Hammer’s Quest for 2nd USGA Win of Year Off to Solid Start August 14, 2018 | Pebble Beach, Calif. By Dave Shedloski

Cole Hammer fired a pair of solid rounds during stroke to firmly establish himself as a player to watch as match play begins. (USGA/JD Cuban)

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Cole Hammer already has enjoyed a memorable year on the golf course. He appears poised to make it even better after his performance the first two days in the 118th U.S. Amateur Championship.

With a 4-under-par 68 Tuesday at Spyglass Hill Golf Course, Hammer tied for medalist honors in stroke play at 6-under 137, equaling the total posted by Daniel Hillier of New Zealand. Hammer, 18, of Houston, described his bogey-free effort as “pretty perfect,” and it put him in position to earn medalist honors for the second time in as many outings in stroke play.

Less than two weeks ago, Hammer won the Western Amateur at Sunset Ridge Country Club, in Northfield, Ill., winning four rounds of match play after posting a record 23-under-par 261 in the 72-hole qualifying stage. Included in that effort was a course-record 61 in the second round.

Spyglass Hill is considerably more difficult, yet Hammer handled it just fine on Tuesday. “To make no bogeys out here on a tough golf course is definitely a positive,” he said.

His season has been full of positives, starting in May when he teamed with fellow 18-year-old Garrett Barber to capture the U.S. Amateur Four-Ball Championship at Jupiter Hills in Tequesta, Fla. At the time, Hammer said that winning a USGA title was something “he desperately wanted,” he said.

Could he win two in one year? He nearly did it last month at Baltusrol Golf Club in Springfield, N.J., reaching the semifinals of the U.S. Junior Amateur Championship before falling to Akshay Bhatia of Wake Forest, N.C.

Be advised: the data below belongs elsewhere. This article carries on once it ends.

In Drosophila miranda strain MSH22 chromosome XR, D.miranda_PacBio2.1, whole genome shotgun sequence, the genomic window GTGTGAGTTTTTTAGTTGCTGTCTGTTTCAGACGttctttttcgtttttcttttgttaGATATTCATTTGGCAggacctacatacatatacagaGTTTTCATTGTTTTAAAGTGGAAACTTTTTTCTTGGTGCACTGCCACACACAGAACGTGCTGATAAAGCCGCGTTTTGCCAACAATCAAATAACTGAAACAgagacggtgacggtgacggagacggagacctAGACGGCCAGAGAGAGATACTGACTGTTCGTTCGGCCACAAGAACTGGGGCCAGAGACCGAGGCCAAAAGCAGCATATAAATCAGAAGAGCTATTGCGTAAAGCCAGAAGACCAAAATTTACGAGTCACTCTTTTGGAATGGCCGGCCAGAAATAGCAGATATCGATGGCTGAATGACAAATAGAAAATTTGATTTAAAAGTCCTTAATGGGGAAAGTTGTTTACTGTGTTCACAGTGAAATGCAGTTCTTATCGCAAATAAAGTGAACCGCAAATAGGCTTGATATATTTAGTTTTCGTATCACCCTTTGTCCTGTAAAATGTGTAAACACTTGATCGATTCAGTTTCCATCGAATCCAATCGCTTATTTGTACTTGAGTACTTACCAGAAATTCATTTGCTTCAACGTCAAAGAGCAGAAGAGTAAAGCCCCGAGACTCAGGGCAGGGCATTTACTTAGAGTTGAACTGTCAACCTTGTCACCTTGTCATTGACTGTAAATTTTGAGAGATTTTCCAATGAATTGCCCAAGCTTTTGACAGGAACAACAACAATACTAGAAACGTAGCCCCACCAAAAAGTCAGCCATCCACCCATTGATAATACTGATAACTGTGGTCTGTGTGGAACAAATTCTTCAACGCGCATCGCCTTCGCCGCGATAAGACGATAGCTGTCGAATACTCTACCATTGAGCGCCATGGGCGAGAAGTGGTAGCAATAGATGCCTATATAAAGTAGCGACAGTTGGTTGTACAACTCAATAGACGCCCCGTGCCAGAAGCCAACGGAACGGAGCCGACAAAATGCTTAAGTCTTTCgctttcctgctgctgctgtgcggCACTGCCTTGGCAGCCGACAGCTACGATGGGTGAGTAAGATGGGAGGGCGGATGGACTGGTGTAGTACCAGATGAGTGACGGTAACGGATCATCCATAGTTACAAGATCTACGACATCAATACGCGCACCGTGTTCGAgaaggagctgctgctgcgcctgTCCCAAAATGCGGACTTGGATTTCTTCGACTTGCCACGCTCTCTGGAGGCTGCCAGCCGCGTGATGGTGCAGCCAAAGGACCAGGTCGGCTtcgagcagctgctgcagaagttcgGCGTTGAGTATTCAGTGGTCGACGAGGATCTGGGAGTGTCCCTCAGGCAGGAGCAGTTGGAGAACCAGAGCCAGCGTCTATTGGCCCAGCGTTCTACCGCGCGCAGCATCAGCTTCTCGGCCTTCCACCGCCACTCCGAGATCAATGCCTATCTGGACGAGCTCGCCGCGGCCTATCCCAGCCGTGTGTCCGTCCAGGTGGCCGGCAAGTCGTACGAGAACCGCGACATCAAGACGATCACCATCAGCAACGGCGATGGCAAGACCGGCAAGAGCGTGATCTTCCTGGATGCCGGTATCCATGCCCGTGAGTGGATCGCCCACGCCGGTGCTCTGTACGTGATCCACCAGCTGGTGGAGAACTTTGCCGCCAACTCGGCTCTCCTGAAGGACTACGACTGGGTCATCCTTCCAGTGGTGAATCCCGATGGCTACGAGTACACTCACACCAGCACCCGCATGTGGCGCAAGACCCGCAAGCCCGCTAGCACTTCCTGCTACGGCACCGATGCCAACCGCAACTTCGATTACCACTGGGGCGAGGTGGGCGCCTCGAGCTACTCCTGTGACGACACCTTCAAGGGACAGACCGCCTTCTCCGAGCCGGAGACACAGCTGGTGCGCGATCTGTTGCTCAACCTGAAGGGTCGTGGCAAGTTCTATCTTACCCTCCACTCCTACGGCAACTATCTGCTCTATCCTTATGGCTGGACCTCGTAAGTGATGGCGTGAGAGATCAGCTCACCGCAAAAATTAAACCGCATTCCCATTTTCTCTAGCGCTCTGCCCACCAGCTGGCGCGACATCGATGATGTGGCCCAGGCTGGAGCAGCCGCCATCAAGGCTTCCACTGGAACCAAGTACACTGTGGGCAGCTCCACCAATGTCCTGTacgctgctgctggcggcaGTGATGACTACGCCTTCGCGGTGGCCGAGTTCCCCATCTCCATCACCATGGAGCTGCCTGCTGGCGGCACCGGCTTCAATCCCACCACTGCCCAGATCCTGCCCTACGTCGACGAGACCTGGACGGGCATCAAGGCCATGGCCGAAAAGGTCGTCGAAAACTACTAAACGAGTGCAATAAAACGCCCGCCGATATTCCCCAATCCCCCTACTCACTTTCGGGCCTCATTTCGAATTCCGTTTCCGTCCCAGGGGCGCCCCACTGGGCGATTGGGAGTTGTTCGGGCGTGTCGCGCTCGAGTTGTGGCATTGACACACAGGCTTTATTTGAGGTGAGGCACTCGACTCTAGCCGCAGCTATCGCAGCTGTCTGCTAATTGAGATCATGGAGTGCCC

Hammer, who was the third-youngest qualifier in the U.S. Open history when he made it in 2015 at Chambers Bay, credits improved ball-striking for his higher quality of play these past few months. He works with instructor Cameron McCormick, the swing coach for Jordan Spieth, the 2015 U.S. Open champion and two-time winner of the U.S. Junior Amateur.

“Just really started controlling my iron shots really well,” he said. “Distance control with my wedges and all my iron shots, playing different shots has become really a strength in my game.”

And there’s more. “I've really kind of turned the putter on this year, and I'm seeing the lines and kind of matching the line with the speed really well,” he said.

The last piece to the puzzle has been his mental approach. Maturity helps. And input from sports psychologist Dr. Bob Rotella has only boosted this aspect of his game.

“He just kind of changed my outlook on the game,” Hammer said of Rotella. “It’s paid dividends, that’s for sure. I made match play in 2015 at Olympia Fields, but I was nowhere near the … mental strength that I am now.”

Perhaps that’s why he overcame slow starts in each of his two rounds. On Tuesday, he gave himself several birdie opportunities. He didn’t get frustrated. And after knocking in a 6-footer for birdie at No. 7, he could breathe a bit easier. He went on to birdie 10, 15 and 16.

“Yesterday got off to a little bit of a shaky start, but pulled it back together nicely. Bogeyed my last hole but still shot 2-under, and to kind of continue that momentum into today was nice.”

His summer has been nothing but momentum. He’d like it to last five more days so he can add an individual USGA title to his resume.

Dave Shedloski is an Ohio-based freelance writer who frequently contributes to USGA digital channels.

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